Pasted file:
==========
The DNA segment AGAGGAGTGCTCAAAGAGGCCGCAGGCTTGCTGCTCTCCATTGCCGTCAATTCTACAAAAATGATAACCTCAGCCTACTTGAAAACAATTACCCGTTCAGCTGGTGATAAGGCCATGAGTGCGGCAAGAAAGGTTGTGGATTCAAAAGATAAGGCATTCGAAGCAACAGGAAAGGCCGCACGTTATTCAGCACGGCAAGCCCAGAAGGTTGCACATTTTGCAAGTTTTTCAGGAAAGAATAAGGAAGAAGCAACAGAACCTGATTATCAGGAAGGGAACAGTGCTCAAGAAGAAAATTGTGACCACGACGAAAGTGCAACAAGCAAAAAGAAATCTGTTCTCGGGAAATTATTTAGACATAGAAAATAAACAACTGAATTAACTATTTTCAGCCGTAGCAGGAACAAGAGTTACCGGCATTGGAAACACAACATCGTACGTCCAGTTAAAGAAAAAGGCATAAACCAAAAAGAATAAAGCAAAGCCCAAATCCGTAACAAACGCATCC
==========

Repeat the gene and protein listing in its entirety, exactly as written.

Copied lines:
The DNA segment AGAGGAGTGCTCAAAGAGGCCGCAGGCTTGCTGCTCTCCATTGCCGTCAATTCTACAAAAATGATAACCTCAGCCTACTTGAAAACAATTACCCGTTCAGCTGGTGATAAGGCCATGAGTGCGGCAAGAAAGGTTGTGGATTCAAAAGATAAGGCATTCGAAGCAACAGGAAAGGCCGCACGTTATTCAGCACGGCAAGCCCAGAAGGTTGCACATTTTGCAAGTTTTTCAGGAAAGAATAAGGAAGAAGCAACAGAACCTGATTATCAGGAAGGGAACAGTGCTCAAGAAGAAAATTGTGACCACGACGAAAGTGCAACAAGCAAAAAGAAATCTGTTCTCGGGAAATTATTTAGACATAGAAAATAAACAACTGAATTAACTATTTTCAGCCGTAGCAGGAACAAGAGTTACCGGCATTGGAAACACAACATCGTACGTCCAGTTAAAGAAAAAGGCATAAACCAAAAAGAATAAAGCAAAGCCCAAATCCGTAACAAACGCATCC